Vienna airport, 2016


Brussels airport, 2016

For dogs, cities are better places than airports, I think.


Language: How irregular verbs may come to be

Our party this new year includes a baby/toddler, nearly 15 months old, who is learning to talk.

It seems to me that the words his parents, and all we adults, use to him fall into two groups. They are nouns (“uncle”, “bus”) or descriptions of the state of things (“well done”, “peep-o”).

Our baby repeats these words and learns. But they don’t fully meet his needs. What he wants to use language for, above all, is to tell us what to do.

For that he needs imperative verbs. We’re not giving them to him, so he’s making his own, re-using our “description of the state of things” words.

Sometimes this isn’t immediately obvious. “Up”, we say, as we lift him up. “Up”, he says, when he wants to be lifted. “More”, we say, as we offer him more food. “More”, he shouts, when he wants some.

But then, more inventively: we say “all done” when an activity is over. “All done”, he says, when the activity that is going on – lying on his back to have his nappy changed – is something that he wants to end.

And most strikingly: “bye bye”, we say, equal stress on each syllable, as we are leaving or as someone else is leaving. Last night, distressed by someone leaving who he didn’t want to go, he cried out “bye bye”, the second syllable stressed, to instruct her to come back. Again and again.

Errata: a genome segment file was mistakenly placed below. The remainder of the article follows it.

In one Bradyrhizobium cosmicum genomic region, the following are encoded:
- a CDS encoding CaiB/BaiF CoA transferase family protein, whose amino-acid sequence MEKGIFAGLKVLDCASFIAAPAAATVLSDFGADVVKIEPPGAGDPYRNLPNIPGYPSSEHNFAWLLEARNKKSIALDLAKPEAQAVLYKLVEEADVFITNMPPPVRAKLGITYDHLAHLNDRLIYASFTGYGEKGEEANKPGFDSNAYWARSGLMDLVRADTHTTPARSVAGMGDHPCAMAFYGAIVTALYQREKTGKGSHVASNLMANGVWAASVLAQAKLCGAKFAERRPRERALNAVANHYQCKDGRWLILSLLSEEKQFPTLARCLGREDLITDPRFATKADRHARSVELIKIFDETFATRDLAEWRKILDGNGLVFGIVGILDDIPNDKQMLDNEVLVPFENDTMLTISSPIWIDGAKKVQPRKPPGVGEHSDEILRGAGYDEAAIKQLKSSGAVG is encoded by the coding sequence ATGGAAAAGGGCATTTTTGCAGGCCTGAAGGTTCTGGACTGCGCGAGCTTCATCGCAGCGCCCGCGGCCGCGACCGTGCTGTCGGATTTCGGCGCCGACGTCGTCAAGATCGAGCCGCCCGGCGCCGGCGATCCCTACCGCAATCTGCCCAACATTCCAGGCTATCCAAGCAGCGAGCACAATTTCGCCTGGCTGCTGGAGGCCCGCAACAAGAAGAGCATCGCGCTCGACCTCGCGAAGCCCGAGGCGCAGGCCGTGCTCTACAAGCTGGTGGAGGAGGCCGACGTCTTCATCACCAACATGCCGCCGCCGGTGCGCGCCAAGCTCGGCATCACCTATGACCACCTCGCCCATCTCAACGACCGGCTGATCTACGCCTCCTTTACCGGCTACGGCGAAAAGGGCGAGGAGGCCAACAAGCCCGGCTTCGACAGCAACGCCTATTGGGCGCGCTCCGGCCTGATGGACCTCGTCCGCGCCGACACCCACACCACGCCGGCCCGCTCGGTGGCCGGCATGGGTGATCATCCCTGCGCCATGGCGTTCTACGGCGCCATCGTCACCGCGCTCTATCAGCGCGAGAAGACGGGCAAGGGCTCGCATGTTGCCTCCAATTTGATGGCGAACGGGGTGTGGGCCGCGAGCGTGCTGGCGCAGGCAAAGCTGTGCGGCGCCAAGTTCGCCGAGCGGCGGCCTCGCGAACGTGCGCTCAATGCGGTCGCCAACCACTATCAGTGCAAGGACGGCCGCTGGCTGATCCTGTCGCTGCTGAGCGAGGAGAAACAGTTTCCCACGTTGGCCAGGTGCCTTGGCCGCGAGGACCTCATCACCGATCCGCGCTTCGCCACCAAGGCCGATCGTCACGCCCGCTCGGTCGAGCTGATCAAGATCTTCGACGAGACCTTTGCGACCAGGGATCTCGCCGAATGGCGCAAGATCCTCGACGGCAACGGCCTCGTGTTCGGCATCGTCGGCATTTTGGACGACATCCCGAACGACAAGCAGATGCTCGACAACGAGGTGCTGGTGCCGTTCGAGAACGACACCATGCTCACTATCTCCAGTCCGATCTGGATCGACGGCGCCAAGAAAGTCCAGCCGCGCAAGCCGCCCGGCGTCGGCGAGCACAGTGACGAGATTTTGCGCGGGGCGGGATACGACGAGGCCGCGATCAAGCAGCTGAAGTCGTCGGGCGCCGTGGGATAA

I think:

1) Because we are not teaching him imperatives, our baby is making them for himself. He is creating language (including by altering the pronunciation of a word he has been taught – “bye bye” – as he gives it a new meaning).

2) This is pretty exciting.

3) He makes his imperatives out of words that have meanings close to the meaning he wants to express. But because he knows few words, the grammatical and semantic relationships between the word he uses and the concept he wants to express cannot be the same each time. So the imperative verbs that he creates are irregular.

4) I imagine that all kids do this and always have done. If so, and if languages grow partly through this kind of invention, such inventions becoming institutionalised, this might be a way in which irregularities get baked into language.

wireless ordering cafe Tartu 815

(Service, Drink, Bill, Cancel: a device using different parts of speech to give orders at a bar in Tartu, Estonia, 2015.)